Regular assessments are a must for leadership and career success

Leadership ‘tune-ups’ are as important for your leadership as your car. You’ll keep your effectiveness engine running at its best when you make a habit of regularly assessing – and finetuning – your leadership skills and overall performance. Otherwise, you’re bound to repeat your mistakes or continue defaulting to the behaviours that may be hindering your best performance.

For some of the leaders I coach, devoting time to a leadership tune-up aligns nicely with their business planning at the end of each year. For others, assessing and finetuning their leadership works best when challenges and expectations have changed, or when they’re preparing for a new role.

Whenever you choose to review and refine your leadership, the process of reflecting on what’s working well, as well as what’s going to help you be a more effective leader, is a powerful way to continue strengthening your leadership effectiveness.

If you’re ready to invest time and energy in increasing your leadership effectiveness, here are four practical steps you can take to get started.

1. Take stock

Carve out some time and space to review and reflect on your leadership. Begin by asking yourself to consider the leader you want to be; then assess how your current leadership reflects your vision for yourself.

For example: What’s going well in your leadership? How could you do more of that? Are there areas where a course correction would be helpful? What would enable you to make that shift? And finally, take some time to acknowledge and celebrate your progress to date.

If you want to go even deeper, consider asking colleagues you trust for their input or inviting a more rigorous assessment process, such as a 360-degree review.

2. Consider your goals

After your reflection, you may find it helpful to set new leadership goals or refresh those you already have.

For example, is being a more caring, people-focused leader top of your list? If so, set a smart goal for yourself about the shift you want to make to support your team and what it will require of you.

Give careful thought to the personal and professional growth you’re seeking in relation to the leadership impact you want to make, and challenge yourself to set a specific goal with concrete timelines and measures of success. Focusing on just a few key areas rather than a laundry list helps at this stage.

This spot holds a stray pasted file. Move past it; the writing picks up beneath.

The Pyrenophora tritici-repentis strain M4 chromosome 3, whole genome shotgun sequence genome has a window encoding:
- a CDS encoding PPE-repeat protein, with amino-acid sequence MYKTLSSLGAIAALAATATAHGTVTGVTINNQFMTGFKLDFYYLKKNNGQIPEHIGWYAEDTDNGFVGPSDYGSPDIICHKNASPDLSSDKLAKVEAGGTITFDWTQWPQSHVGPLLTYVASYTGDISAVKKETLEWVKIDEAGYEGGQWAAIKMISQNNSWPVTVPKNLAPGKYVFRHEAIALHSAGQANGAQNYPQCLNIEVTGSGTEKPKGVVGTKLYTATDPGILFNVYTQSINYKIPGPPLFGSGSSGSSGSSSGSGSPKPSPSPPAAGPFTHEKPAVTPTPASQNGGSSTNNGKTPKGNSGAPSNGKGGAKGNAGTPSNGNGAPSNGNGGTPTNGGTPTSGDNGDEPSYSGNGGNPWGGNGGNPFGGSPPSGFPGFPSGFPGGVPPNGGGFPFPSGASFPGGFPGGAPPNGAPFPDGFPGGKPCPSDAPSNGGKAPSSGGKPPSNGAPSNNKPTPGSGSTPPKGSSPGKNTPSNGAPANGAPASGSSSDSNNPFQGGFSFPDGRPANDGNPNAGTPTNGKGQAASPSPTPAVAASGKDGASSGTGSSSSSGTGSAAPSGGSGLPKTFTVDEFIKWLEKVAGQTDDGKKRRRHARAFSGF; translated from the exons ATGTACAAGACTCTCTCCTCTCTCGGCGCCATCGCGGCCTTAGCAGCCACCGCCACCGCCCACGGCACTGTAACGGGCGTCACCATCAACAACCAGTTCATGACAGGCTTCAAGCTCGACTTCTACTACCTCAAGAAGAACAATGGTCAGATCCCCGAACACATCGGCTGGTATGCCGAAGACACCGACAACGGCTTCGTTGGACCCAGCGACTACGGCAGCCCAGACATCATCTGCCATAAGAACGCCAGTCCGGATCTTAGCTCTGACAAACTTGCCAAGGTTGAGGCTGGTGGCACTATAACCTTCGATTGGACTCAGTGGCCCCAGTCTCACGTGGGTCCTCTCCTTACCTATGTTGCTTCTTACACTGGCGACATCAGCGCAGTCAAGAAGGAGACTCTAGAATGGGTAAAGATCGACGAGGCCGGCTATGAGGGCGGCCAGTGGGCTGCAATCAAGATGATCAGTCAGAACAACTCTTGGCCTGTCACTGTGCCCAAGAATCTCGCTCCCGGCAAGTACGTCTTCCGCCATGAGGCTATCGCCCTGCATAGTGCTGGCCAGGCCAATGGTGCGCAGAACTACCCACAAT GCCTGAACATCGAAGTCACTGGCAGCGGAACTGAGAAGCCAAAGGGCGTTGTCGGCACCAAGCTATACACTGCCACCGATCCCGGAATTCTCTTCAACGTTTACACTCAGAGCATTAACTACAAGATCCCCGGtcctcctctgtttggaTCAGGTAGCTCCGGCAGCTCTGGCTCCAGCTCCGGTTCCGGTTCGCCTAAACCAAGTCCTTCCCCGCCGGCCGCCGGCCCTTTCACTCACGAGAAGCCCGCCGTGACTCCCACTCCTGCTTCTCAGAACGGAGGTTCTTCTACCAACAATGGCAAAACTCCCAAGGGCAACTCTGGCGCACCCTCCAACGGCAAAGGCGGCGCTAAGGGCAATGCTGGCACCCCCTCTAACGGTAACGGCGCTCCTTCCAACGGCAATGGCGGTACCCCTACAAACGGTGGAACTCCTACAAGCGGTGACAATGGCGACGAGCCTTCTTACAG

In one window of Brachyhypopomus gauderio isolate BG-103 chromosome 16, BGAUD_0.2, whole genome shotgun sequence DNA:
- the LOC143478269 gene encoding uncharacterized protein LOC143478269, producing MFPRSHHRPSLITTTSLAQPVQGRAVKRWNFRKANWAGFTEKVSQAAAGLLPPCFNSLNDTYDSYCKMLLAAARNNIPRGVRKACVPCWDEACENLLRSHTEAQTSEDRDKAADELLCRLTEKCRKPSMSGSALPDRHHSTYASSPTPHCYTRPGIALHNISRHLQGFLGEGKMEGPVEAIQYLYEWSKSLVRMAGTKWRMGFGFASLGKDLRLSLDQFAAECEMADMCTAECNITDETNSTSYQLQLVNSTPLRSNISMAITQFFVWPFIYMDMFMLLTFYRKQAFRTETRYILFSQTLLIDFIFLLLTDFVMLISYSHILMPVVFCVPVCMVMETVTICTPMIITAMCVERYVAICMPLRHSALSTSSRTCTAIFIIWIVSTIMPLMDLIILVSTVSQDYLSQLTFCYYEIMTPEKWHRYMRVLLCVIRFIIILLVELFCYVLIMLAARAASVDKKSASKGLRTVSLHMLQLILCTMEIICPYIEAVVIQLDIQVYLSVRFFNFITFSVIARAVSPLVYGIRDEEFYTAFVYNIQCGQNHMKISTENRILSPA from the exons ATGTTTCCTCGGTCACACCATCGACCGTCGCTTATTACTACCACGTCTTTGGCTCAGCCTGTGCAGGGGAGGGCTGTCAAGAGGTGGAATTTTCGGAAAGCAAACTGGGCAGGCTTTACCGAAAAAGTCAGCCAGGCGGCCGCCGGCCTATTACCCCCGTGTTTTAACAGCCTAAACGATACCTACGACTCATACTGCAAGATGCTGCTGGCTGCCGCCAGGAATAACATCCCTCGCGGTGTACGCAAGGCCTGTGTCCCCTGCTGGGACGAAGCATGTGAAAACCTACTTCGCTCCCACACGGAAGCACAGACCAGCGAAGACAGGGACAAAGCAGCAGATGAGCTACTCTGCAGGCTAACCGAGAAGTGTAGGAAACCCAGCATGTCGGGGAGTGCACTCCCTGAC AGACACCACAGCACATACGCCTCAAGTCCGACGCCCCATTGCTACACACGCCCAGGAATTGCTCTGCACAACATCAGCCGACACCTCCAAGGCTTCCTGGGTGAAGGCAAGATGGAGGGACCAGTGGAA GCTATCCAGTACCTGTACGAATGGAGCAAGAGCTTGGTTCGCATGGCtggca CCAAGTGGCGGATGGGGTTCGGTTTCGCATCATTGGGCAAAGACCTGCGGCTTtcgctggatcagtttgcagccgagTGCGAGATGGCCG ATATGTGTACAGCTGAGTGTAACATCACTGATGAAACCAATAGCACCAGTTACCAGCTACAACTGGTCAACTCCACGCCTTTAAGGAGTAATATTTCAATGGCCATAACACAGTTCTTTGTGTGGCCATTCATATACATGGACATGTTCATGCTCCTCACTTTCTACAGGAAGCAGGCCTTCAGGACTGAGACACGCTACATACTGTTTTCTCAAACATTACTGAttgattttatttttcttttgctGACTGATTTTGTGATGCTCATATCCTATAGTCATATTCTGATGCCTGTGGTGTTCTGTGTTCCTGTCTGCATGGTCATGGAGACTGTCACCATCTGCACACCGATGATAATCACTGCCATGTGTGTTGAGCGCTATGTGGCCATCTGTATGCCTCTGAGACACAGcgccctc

3. Plan your way forward

Taking the time to plan your way forward allows you to choose the specific steps that will help you breathe life into your goals.

Let’s return to the earlier example of becoming a more caring, people-focused leader. Perhaps the shift you want to make is about breaking old, unhelpful patterns, especially around the balance you strike between people and tasks. Then, you want to develop and practice more effective ways of building relationships with the people you lead.

If so, your plan might revolve around some professional development activity to improve your essential relational and interpersonal communications skills. Alternatively, you might choose to enlist the help of a trusted colleague for timely and relevant feedback, work with a leadership coach, or both.

Consider your learning style, the learning opportunities readily at hand, as well as what’s going to be realistic for you in the next few months to ensure the approach you choose is relevant and appropriate.

If you’re wondering if leadership coaching is the right choice for you, you can access my complimentary leadership review & assessment here:

4. Set up your accountability and support framework

Many great plans end up on a shelf – accumulating dust rather than inspiring action. To ensure you don’t fall into that trap, think about the accountability and support that works best for your personal and professional growth and build them right into your plan. This step can be key to your success, especially if you design an approach unique to your needs.

For example, suppose you’re a self-starter and are keenly committed to your growth and development. In that case, your accountability might be as simple as a monthly self check-in on progress against your goals, with an opportunity to celebrate progress and finetune areas that need it.

If you know you work best with external accountability, consider enlisting a buddy or mentor to be your accountability partner. Ideally, these will be colleagues you know and trust, who know you well, and with whom you can have regular check-ins.

Articulating your goals and commitments to another person and inviting them to hold you accountable can be a powerful source of inspiration as you implement your leadership effectiveness growth plan.

You can always enlist a leadership coach if you want to tap into even more rigorous external accountability and support. However you proceed, spend a little time considering what you really need and the approach that will serve you best right now.

While there are many ways to be an effective leader, the time you spend tuning up your engine is an essential component. As the most effective leaders I work with will attest, investing in themselves makes them a better leader too.

If it’s time for your leadership tune-up, these four steps will serve you well: Take stock, Consider your goals, Plan your way forward, and Set up your accountability and support framework. Do it regularly and appreciate how much more effective you can be when your leadership engine is nicely aligned and performing at its best.

Michelle Lane

Michelle Lane is a leadership development coach, consultant, and facilitator with 40 years of diverse leadership experience in the public, private and non-profit sectors. Michelle can be reached at

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